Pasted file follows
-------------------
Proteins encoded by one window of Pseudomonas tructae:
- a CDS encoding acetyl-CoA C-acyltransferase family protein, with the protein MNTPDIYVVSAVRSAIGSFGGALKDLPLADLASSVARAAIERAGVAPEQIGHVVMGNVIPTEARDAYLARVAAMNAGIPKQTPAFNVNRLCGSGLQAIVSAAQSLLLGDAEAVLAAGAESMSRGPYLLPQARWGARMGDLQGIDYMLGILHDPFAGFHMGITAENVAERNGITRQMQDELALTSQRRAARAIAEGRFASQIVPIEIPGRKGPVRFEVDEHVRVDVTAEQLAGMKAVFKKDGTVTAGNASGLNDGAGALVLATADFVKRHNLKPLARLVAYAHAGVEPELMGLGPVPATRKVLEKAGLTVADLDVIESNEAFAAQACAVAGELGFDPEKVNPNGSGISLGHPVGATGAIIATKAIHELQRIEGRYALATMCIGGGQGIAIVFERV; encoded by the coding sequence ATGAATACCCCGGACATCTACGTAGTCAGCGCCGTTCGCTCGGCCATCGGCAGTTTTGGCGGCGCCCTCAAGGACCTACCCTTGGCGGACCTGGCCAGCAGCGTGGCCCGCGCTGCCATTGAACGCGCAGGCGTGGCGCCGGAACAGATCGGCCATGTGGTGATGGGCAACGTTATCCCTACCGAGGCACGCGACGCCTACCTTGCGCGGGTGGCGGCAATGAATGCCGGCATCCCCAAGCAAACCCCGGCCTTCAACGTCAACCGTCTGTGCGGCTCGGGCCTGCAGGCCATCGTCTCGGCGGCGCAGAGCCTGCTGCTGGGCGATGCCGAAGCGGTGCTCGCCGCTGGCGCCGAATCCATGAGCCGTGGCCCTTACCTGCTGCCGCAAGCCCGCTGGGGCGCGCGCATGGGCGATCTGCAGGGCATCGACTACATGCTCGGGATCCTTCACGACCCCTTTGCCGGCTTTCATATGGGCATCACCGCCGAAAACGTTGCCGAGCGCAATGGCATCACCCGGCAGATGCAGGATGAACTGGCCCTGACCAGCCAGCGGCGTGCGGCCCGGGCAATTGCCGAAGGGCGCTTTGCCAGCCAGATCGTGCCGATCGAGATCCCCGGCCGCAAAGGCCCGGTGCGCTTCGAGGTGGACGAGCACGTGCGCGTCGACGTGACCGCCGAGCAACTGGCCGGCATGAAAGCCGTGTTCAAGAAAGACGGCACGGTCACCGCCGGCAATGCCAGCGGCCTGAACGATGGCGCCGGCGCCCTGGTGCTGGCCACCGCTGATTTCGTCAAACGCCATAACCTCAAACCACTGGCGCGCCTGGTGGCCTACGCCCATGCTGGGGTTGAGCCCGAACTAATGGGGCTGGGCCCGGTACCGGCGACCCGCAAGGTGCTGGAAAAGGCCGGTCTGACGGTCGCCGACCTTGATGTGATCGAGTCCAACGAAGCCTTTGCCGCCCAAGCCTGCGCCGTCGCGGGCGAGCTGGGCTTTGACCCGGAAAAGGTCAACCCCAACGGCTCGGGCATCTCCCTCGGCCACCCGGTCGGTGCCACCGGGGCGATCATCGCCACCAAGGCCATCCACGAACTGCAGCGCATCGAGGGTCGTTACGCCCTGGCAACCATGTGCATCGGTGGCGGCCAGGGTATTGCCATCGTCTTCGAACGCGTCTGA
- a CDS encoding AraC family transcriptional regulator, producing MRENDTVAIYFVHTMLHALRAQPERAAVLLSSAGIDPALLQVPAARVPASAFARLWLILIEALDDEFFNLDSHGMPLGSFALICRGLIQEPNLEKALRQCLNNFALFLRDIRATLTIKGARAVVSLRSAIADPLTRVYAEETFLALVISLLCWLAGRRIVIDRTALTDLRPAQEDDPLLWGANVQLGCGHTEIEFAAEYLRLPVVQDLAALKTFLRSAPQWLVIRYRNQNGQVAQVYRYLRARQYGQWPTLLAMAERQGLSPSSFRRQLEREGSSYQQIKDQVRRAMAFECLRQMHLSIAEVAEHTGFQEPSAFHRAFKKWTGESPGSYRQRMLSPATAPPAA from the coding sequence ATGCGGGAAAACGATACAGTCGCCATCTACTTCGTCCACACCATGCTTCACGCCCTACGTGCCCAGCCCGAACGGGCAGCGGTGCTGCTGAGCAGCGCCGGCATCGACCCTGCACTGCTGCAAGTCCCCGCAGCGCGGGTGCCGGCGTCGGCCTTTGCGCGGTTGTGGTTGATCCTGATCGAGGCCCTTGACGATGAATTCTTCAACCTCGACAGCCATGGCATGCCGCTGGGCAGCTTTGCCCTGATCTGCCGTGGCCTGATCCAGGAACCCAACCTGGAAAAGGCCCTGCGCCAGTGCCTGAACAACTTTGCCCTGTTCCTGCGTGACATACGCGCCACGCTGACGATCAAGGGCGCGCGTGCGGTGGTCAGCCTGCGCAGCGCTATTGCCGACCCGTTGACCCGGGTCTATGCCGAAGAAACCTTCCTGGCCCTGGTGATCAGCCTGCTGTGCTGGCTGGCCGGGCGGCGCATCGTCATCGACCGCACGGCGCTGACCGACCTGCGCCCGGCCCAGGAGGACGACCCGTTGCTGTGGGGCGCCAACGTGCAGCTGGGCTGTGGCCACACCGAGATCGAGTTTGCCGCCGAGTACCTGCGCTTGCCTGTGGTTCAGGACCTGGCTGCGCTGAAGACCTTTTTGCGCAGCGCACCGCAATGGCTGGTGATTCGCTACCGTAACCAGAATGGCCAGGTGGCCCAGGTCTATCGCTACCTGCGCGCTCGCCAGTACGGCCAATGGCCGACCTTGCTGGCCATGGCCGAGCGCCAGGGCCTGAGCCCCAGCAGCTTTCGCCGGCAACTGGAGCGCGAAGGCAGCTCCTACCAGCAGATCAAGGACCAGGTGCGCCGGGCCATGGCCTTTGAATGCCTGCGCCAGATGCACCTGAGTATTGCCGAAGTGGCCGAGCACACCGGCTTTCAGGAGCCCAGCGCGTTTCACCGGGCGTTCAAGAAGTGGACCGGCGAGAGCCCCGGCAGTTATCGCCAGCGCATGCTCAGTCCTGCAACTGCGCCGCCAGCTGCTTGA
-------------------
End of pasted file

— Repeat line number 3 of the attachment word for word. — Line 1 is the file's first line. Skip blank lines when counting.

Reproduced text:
- a CDS encoding AraC family transcriptional regulator, producing MRENDTVAIYFVHTMLHALRAQPERAAVLLSSAGIDPALLQVPAARVPASAFARLWLILIEALDDEFFNLDSHGMPLGSFALICRGLIQEPNLEKALRQCLNNFALFLRDIRATLTIKGARAVVSLRSAIADPLTRVYAEETFLALVISLLCWLAGRRIVIDRTALTDLRPAQEDDPLLWGANVQLGCGHTEIEFAAEYLRLPVVQDLAALKTFLRSAPQWLVIRYRNQNGQVAQVYRYLRARQYGQWPTLLAMAERQGLSPSSFRRQLEREGSSYQQIKDQVRRAMAFECLRQMHLSIAEVAEHTGFQEPSAFHRAFKKWTGESPGSYRQRMLSPATAPPAA from the coding sequence ATGCGGGAAAACGATACAGTCGCCATCTACTTCGTCCACACCATGCTTCACGCCCTACGTGCCCAGCCCGAACGGGCAGCGGTGCTGCTGAGCAGCGCCGGCATCGACCCTGCACTGCTGCAAGTCCCCGCAGCGCGGGTGCCGGCGTCGGCCTTTGCGCGGTTGTGGTTGATCCTGATCGAGGCCCTTGACGATGAATTCTTCAACCTCGACAGCCATGGCATGCCGCTGGGCAGCTTTGCCCTGATCTGCCGTGGCCTGATCCAGGAACCCAACCTGGAAAAGGCCCTGCGCCAGTGCCTGAACAACTTTGCCCTGTTCCTGCGTGACATACGCGCCACGCTGACGATCAAGGGCGCGCGTGCGGTGGTCAGCCTGCGCAGCGCTATTGCCGACCCGTTGACCCGGGTCTATGCCGAAGAAACCTTCCTGGCCCTGGTGATCAGCCTGCTGTGCTGGCTGGCCGGGCGGCGCATCGTCATCGACCGCACGGCGCTGACCGACCTGCGCCCGGCCCAGGAGGACGACCCGTTGCTGTGGGGCGCCAACGTGCAGCTGGGCTGTGGCCACACCGAGATCGAGTTTGCCGCCGAGTACCTGCGCTTGCCTGTGGTTCAGGACCTGGCTGCGCTGAAGACCTTTTTGCGCAGCGCACCGCAATGGCTGGTGATTCGCTACCGTAACCAGAATGGCCAGGTGGCCCAGGTCTATCGCTACCTGCGCGCTCGCCAGTACGGCCAATGGCCGACCTTGCTGGCCATGGCCGAGCGCCAGGGCCTGAGCCCCAGCAGCTTTCGCCGGCAACTGGAGCGCGAAGGCAGCTCCTACCAGCAGATCAAGGACCAGGTGCGCCGGGCCATGGCCTTTGAATGCCTGCGCCAGATGCACCTGAGTATTGCCGAAGTGGCCGAGCACACCGGCTTTCAGGAGCCCAGCGCGTTTCACCGGGCGTTCAAGAAGTGGACCGGCGAGAGCCCCGGCAGTTATCGCCAGCGCATGCTCAGTCCTGCAACTGCGCCGCCAGCTGCTTGA